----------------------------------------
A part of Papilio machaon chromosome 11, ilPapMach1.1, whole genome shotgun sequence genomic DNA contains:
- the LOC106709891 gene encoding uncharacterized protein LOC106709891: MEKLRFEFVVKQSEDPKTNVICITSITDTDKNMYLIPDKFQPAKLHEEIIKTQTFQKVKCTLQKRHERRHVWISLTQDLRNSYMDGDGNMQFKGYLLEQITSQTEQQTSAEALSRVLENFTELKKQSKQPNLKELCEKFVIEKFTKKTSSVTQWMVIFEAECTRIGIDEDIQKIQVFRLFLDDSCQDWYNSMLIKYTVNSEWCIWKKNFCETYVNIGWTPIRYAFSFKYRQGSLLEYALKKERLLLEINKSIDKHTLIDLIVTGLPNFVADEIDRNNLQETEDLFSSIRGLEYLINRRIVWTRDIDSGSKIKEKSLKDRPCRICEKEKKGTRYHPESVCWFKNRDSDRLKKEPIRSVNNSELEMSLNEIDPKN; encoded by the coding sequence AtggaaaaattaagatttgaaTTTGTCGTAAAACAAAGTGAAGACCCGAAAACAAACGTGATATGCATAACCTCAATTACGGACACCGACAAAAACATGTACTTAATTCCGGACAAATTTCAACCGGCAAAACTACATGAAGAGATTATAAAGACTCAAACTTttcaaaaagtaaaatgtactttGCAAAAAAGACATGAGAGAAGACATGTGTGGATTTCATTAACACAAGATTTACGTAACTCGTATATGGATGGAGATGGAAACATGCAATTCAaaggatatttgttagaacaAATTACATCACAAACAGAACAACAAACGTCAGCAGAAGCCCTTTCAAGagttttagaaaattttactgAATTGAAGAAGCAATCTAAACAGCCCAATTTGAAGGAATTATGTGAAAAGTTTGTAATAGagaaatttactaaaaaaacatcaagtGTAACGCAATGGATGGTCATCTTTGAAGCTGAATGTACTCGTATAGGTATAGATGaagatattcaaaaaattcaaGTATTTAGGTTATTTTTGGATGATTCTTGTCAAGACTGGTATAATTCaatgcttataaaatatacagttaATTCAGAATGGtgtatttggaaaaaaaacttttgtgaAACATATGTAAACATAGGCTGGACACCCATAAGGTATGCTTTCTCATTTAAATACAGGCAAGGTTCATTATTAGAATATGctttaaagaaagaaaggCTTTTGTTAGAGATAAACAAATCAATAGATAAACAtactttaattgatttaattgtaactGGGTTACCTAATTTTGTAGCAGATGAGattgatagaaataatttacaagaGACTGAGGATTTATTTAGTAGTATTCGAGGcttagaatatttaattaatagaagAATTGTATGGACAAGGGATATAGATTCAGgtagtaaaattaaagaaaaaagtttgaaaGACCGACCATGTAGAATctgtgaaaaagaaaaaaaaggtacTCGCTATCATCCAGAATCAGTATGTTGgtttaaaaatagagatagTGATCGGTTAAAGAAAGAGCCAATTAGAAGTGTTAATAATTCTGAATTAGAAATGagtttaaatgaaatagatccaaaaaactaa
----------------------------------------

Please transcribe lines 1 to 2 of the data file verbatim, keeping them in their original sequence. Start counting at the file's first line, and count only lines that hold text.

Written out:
A part of Papilio machaon chromosome 11, ilPapMach1.1, whole genome shotgun sequence genomic DNA contains:
- the LOC106709891 gene encoding uncharacterized protein LOC106709891: MEKLRFEFVVKQSEDPKTNVICITSITDTDKNMYLIPDKFQPAKLHEEIIKTQTFQKVKCTLQKRHERRHVWISLTQDLRNSYMDGDGNMQFKGYLLEQITSQTEQQTSAEALSRVLENFTELKKQSKQPNLKELCEKFVIEKFTKKTSSVTQWMVIFEAECTRIGIDEDIQKIQVFRLFLDDSCQDWYNSMLIKYTVNSEWCIWKKNFCETYVNIGWTPIRYAFSFKYRQGSLLEYALKKERLLLEINKSIDKHTLIDLIVTGLPNFVADEIDRNNLQETEDLFSSIRGLEYLINRRIVWTRDIDSGSKIKEKSLKDRPCRICEKEKKGTRYHPESVCWFKNRDSDRLKKEPIRSVNNSELEMSLNEIDPKN; encoded by the coding sequence AtggaaaaattaagatttgaaTTTGTCGTAAAACAAAGTGAAGACCCGAAAACAAACGTGATATGCATAACCTCAATTACGGACACCGACAAAAACATGTACTTAATTCCGGACAAATTTCAACCGGCAAAACTACATGAAGAGATTATAAAGACTCAAACTTttcaaaaagtaaaatgtactttGCAAAAAAGACATGAGAGAAGACATGTGTGGATTTCATTAACACAAGATTTACGTAACTCGTATATGGATGGAGATGGAAACATGCAATTCAaaggatatttgttagaacaAATTACATCACAAACAGAACAACAAACGTCAGCAGAAGCCCTTTCAAGagttttagaaaattttactgAATTGAAGAAGCAATCTAAACAGCCCAATTTGAAGGAATTATGTGAAAAGTTTGTAATAGagaaatttactaaaaaaacatcaagtGTAACGCAATGGATGGTCATCTTTGAAGCTGAATGTACTCGTATAGGTATAGATGaagatattcaaaaaattcaaGTATTTAGGTTATTTTTGGATGATTCTTGTCAAGACTGGTATAATTCaatgcttataaaatatacagttaATTCAGAATGGtgtatttggaaaaaaaacttttgtgaAACATATGTAAACATAGGCTGGACACCCATAAGGTATGCTTTCTCATTTAAATACAGGCAAGGTTCATTATTAGAATATGctttaaagaaagaaaggCTTTTGTTAGAGATAAACAAATCAATAGATAAACAtactttaattgatttaattgtaactGGGTTACCTAATTTTGTAGCAGATGAGattgatagaaataatttacaagaGACTGAGGATTTATTTAGTAGTATTCGAGGcttagaatatttaattaatagaagAATTGTATGGACAAGGGATATAGATTCAGgtagtaaaattaaagaaaaaagtttgaaaGACCGACCATGTAGAATctgtgaaaaagaaaaaaaaggtacTCGCTATCATCCAGAATCAGTATGTTGgtttaaaaatagagatagTGATCGGTTAAAGAAAGAGCCAATTAGAAGTGTTAATAATTCTGAATTAGAAATGagtttaaatgaaatagatccaaaaaactaa